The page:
8 August 2008 | Bunuel1976
INSURANCE ON A VIRGIN (Giorgio Bianchi, 1967) **1/2
This is one of a myriad low-brow comedies with a Sicilian backdrop made in the wake of DIVORCE, Italian STYLE (1961) – with which it shares co-scriptwriter Alfredo Giannetti and co-star Daniela Rocca (though here she’s made to retain her looks!).
Anyway, the plot has both familiar and novel elements: the teenage daughter (Romina Power!) of a poor family is being asked in marriage by a middle-aged aristocrat (Vittorio Caprioli – not as broadly comic as usual). Goaded by a money-grubbing relative (Leopoldo Trieste), the father is made to insure his daughter’s virginity for a year: he will pay 1 million Italian Lire each month and if, by the time the policy term expires, she will have retained her purity, the insurance will award the family 100 million Lire! Given that practically everyone but Caprioli (and, naturally, the bank) knows Power is in love with a local boy – who wishes nothing more than to make her his wife – the family has done this in the event that the relationship between the youngsters is consumed and the wealthy prospective groom rejects her (incidentally, he himself keeps Rocca as his mistress – who, needless to say, had always hoped she’d be the one to eventually inherit Caprioli’s fortune)!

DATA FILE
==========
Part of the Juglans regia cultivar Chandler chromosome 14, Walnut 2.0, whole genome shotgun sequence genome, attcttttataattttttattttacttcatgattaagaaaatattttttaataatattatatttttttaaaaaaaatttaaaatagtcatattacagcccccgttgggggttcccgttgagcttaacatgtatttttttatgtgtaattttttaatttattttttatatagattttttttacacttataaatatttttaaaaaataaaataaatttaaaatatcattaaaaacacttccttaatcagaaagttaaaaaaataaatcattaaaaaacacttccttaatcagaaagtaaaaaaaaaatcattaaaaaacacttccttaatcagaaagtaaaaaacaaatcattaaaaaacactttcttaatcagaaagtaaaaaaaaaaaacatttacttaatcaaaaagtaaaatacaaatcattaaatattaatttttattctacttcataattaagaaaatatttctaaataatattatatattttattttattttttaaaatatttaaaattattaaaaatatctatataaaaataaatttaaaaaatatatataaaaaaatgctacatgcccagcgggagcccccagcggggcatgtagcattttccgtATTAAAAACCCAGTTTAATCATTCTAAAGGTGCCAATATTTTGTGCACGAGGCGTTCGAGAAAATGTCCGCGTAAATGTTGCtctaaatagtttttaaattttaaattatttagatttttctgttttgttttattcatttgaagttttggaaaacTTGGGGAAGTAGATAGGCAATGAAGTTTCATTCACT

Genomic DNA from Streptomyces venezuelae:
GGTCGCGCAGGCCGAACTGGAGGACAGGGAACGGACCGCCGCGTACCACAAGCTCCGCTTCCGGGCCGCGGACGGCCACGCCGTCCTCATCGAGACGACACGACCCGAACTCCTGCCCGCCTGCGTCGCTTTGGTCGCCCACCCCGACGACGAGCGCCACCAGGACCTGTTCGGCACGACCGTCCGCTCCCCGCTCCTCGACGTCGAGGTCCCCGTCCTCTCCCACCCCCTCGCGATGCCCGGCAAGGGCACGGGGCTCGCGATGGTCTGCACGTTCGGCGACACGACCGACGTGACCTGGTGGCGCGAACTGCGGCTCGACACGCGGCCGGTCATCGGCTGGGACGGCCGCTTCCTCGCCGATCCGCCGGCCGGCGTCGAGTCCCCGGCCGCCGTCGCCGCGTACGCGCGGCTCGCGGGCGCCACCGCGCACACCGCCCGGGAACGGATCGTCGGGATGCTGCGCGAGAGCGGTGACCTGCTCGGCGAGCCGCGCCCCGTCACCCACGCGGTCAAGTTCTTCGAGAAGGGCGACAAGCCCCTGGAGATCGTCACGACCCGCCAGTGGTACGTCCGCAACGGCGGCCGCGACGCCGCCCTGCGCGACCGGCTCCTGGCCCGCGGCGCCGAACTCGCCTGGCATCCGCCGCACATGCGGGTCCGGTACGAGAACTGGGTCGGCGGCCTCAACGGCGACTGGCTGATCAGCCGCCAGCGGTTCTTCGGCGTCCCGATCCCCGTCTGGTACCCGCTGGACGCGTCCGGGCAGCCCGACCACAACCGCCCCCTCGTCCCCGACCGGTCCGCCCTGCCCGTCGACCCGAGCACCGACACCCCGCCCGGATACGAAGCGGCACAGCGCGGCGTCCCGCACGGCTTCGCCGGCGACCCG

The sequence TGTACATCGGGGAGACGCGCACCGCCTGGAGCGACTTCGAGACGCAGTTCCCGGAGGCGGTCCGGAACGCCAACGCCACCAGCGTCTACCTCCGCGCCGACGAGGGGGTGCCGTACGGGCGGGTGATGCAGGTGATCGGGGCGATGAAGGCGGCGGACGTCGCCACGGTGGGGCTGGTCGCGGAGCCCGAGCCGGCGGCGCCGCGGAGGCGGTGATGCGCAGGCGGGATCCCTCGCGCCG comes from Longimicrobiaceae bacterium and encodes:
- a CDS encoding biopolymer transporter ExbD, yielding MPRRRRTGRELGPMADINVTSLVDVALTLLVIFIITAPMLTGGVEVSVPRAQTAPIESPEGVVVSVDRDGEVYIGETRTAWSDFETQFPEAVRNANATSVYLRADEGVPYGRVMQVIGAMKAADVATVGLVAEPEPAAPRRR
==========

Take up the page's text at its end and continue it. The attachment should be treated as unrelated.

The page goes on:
Still, to appear in good faith, the family has the girl put into a convent school for the duration – while the boy is sent off to work on an oil rig far away; besides, all parties concerned (family, spouse, bank), have planted spies in the vicinity of the convent to observe the situation: actually, even here Power rouses the lecherous attentions of the elderly caretaker (who’s constantly being rebuked by the nuns for it)! In any case, Trieste has the upper hand for a while as he manages to have the boy infiltrate the convent grounds; the latter flees the place with Power in tow (after having entered the wrong room, he and Power are then embarrassed to be in the presence of religious icons). So, they go to the city intent on spending the night together…but events don’t go quite as planned here either; nonetheless, we get a happy ending of sorts – with the kids getting married and Caprioli deciding that Rocca was his ideal partner after all (the four newlyweds even share the same train during their honeymoon trip!).
Though essentially slow-going and rarely laugh-out-loud funny (being an early example of the rustic comedy type, it’s not as coarse as later outings either), all things considered the film emerges a pleasant-looking and generally engaging trifle – kept going by plentiful twists, but also the local color and sounds peculiar to European countries steeped in religious and family traditions.